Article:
Two money-hungry British stepsisters went to court to determine which of their parents died first. The couple John Carle (79) and his wife Ann (69) died of hypothermia at the same time in October 2016, according to the death certificate. Because the time is the same, it is still unclear which daughter can claim a home of more than 300,000 pounds. Anna Winter: Carle’s daughter from a previous marriage, or Deborah Cutler: the daughter that Ann had before she met John Carle.
The ladies have been arguing for years about the legacy of their father and mother, but despite frantic attempts by hired brokers it has still not been possible to divide the estate. To get clarity once and for all, the quarreling women hope for final judgment by the judge. It is in Britain for the first time in seventy years that a similar case serves.
Anna Winter and Deborah Cutler – the arguing stepsisters – have hired lawyers to look after their interests. They also want to try to prove with witness statements and police reports who was the first to blow his or her last breath: John Carle or his wife Ann, ten years younger.
According to Anna Winter, the woman died first, so Anna’s father John Carle automatically inherited all possessions as the surviving survivors. In other words, she is the rightful heir to the house and money that the couple still had in their account.
Her stepsister, Deborah Cutler (the woman’s daughter) claims the exact opposite. She states that Carle died first so that his wife Ann would get everything. “My mother lived the longest, so everything for me,” says Deborah. She relies on a police report which states that the woman died earlier than her husband, based on external characteristics.
In 2019 it is almost impossible to determine who died before, because the husband and wife must have died somewhere between 3 and 11 October 2016. In those days they were no longer seen by neighbors or relatives.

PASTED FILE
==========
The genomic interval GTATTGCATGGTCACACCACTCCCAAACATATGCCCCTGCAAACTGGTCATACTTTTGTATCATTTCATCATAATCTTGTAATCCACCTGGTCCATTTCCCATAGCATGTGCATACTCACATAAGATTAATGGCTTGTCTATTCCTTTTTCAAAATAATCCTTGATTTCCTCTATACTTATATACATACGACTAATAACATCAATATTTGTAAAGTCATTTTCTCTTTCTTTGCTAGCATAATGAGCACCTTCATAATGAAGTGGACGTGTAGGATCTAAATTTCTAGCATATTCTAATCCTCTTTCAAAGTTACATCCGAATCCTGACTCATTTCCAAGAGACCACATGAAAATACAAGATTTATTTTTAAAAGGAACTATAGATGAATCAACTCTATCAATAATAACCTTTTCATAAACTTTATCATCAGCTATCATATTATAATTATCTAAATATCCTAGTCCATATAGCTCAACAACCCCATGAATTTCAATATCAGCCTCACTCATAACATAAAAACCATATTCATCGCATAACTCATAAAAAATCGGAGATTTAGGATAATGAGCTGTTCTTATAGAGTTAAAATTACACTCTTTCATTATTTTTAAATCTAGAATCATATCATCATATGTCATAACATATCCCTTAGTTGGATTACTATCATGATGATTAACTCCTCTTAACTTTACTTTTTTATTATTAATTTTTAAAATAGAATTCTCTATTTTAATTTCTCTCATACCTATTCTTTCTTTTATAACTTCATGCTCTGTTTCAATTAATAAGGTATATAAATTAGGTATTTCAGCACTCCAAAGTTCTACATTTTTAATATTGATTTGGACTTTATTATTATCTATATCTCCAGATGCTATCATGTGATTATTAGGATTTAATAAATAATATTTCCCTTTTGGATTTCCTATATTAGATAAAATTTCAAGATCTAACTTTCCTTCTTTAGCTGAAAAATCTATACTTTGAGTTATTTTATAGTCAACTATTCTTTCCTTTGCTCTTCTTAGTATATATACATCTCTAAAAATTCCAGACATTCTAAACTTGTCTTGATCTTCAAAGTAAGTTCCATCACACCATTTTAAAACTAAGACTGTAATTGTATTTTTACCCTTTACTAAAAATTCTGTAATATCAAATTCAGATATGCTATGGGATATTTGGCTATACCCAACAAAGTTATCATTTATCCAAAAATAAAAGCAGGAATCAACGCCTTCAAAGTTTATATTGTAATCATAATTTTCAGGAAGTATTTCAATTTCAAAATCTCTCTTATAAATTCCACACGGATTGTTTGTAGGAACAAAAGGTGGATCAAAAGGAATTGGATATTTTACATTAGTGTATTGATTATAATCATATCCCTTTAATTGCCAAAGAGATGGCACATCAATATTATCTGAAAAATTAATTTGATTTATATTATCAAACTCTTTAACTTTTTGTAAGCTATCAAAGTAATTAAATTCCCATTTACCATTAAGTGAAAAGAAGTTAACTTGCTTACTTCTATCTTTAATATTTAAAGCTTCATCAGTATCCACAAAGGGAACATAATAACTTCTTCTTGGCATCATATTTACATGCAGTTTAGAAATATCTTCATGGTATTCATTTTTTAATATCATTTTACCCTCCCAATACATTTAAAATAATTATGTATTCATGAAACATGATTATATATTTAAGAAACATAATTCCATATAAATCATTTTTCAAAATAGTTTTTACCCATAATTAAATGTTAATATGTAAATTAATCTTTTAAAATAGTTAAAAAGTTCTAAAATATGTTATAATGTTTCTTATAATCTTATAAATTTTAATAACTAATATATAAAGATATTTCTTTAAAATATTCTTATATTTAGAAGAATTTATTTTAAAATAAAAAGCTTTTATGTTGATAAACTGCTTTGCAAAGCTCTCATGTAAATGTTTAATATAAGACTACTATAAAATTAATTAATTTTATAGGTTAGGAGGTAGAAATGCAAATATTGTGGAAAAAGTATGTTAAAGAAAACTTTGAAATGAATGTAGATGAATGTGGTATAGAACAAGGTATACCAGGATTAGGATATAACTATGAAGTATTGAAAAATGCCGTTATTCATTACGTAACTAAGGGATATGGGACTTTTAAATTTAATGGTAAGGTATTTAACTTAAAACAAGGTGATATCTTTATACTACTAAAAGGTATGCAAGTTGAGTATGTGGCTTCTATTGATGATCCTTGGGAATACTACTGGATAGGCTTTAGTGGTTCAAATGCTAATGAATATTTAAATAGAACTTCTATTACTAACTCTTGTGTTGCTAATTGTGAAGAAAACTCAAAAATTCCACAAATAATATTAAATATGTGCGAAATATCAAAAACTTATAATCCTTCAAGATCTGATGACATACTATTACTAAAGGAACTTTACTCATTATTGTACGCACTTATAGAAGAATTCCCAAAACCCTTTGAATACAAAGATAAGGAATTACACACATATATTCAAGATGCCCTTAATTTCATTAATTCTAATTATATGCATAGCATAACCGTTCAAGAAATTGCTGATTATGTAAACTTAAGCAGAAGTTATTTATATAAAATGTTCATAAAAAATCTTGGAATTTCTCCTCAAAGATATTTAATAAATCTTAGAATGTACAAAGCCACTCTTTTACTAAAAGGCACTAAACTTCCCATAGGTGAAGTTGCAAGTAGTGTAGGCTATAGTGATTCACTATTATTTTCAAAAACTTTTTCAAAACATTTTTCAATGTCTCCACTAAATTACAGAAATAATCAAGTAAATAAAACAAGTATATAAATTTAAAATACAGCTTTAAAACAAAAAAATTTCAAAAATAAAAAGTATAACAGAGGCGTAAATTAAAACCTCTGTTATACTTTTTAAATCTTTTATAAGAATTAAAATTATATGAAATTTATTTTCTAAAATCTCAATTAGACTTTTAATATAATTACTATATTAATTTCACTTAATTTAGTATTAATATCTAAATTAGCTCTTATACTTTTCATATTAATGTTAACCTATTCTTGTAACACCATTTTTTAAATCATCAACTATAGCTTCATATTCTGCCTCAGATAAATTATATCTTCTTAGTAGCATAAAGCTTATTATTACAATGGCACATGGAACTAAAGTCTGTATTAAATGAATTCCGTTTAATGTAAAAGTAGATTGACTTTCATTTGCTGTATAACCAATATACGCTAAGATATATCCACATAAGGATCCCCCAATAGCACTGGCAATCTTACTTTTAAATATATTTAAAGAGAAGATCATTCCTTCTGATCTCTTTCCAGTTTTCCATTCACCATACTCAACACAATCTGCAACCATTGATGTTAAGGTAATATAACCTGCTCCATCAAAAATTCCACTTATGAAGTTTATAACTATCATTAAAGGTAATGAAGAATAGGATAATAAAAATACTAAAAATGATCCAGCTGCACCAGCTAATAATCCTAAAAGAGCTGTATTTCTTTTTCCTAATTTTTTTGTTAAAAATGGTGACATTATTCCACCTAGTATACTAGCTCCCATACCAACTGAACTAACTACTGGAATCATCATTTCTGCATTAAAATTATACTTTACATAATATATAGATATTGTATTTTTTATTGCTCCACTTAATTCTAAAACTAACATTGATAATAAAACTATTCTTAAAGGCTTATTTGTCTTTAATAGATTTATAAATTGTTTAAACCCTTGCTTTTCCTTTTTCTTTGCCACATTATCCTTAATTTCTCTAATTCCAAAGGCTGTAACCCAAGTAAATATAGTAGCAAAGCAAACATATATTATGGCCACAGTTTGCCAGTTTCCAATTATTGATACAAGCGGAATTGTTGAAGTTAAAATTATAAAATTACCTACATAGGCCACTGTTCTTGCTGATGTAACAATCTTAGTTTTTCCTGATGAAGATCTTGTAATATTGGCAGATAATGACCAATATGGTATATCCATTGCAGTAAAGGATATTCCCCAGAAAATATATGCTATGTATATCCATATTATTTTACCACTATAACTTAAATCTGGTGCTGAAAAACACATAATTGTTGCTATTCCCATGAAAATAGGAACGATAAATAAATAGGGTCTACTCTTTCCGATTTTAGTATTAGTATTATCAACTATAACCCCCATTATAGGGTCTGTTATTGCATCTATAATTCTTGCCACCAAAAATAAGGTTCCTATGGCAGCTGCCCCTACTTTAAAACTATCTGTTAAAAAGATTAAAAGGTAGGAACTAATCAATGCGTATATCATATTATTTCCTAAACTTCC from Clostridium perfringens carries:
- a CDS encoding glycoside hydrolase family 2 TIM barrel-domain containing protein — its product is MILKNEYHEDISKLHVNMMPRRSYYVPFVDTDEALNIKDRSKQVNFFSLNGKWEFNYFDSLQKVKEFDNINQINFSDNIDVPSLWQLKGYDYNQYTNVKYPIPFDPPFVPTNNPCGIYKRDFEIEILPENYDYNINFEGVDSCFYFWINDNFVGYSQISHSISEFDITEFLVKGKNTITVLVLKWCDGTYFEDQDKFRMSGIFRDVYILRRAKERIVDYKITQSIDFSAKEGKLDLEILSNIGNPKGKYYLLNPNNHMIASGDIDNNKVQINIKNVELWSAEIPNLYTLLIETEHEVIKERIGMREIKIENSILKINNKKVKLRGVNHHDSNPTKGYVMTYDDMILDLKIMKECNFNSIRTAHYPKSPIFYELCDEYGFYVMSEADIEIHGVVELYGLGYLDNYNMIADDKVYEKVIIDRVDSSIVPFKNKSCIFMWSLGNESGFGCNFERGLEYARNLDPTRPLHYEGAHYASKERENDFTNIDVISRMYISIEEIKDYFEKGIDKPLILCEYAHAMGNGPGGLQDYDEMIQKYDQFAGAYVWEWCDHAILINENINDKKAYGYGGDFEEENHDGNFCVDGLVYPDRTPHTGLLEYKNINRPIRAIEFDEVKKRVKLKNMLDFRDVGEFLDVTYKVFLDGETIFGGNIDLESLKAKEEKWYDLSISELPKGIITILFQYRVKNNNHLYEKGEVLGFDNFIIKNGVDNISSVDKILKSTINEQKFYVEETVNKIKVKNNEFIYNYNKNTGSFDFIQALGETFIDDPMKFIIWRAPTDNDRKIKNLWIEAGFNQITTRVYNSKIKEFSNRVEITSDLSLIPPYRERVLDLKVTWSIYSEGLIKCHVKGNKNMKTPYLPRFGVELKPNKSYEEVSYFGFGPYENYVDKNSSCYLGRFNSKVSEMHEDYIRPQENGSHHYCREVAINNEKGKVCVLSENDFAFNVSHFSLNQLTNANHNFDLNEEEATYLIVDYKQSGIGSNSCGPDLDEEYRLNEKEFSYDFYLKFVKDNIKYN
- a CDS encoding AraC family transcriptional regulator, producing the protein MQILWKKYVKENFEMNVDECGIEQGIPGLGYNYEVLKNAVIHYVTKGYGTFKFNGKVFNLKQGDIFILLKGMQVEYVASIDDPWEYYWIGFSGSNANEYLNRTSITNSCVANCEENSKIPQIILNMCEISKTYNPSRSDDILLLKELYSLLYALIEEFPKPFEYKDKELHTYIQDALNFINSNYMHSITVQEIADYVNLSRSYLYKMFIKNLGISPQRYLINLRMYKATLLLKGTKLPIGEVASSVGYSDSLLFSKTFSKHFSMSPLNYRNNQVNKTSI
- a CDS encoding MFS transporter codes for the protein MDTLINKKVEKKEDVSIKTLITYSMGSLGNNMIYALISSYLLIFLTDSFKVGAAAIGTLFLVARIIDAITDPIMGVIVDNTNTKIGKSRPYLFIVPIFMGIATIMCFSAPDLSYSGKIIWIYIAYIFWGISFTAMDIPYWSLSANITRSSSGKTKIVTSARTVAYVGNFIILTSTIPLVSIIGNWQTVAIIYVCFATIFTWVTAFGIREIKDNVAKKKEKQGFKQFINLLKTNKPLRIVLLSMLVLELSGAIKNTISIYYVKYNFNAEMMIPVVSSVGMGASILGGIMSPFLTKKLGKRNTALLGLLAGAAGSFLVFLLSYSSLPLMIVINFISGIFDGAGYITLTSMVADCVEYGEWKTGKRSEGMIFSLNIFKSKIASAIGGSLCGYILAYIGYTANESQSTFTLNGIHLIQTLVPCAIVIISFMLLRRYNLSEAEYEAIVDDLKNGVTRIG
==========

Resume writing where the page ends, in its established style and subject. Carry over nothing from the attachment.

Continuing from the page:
The bodies of John Carle and his wife Ann are no longer available for investigation, so the Supreme Court in England may have to extract an old law that was applied for the last time in 1950.
“We have to because otherwise we can do nothing but speculate about the time of death,” said the lawyer of one of the women who are portrayed in the British media as “corpses.” “Because they could have divided the value of the house and money,” it is stated in articles that include photos of the two.
The relevant law from 1793, the so-called Commorientes rule, is taken away from the stable in Great Britain if it must be determined who died first if it is unclear in a disaster, war or other circumstance, for example. The law states that the death order in such a case can be determined on the basis of age.
The current rule is that the oldest person will be the first to die and the youngest to be the last. In the case of John Carle (79) and his Ann (69), the law would mean that the man died first (even though that might not be true, ed.) And so the woman survived him and became heir.
If the law is actually applied by the Supreme Court, Deborah Cutler will receive the house and money from her mother. The only way for Anna Winter (the man’s daughter) to get her right is to provide evidence that her dad died second. Whether she has one is still unknown. The judge will rule for the stepsisters later this year.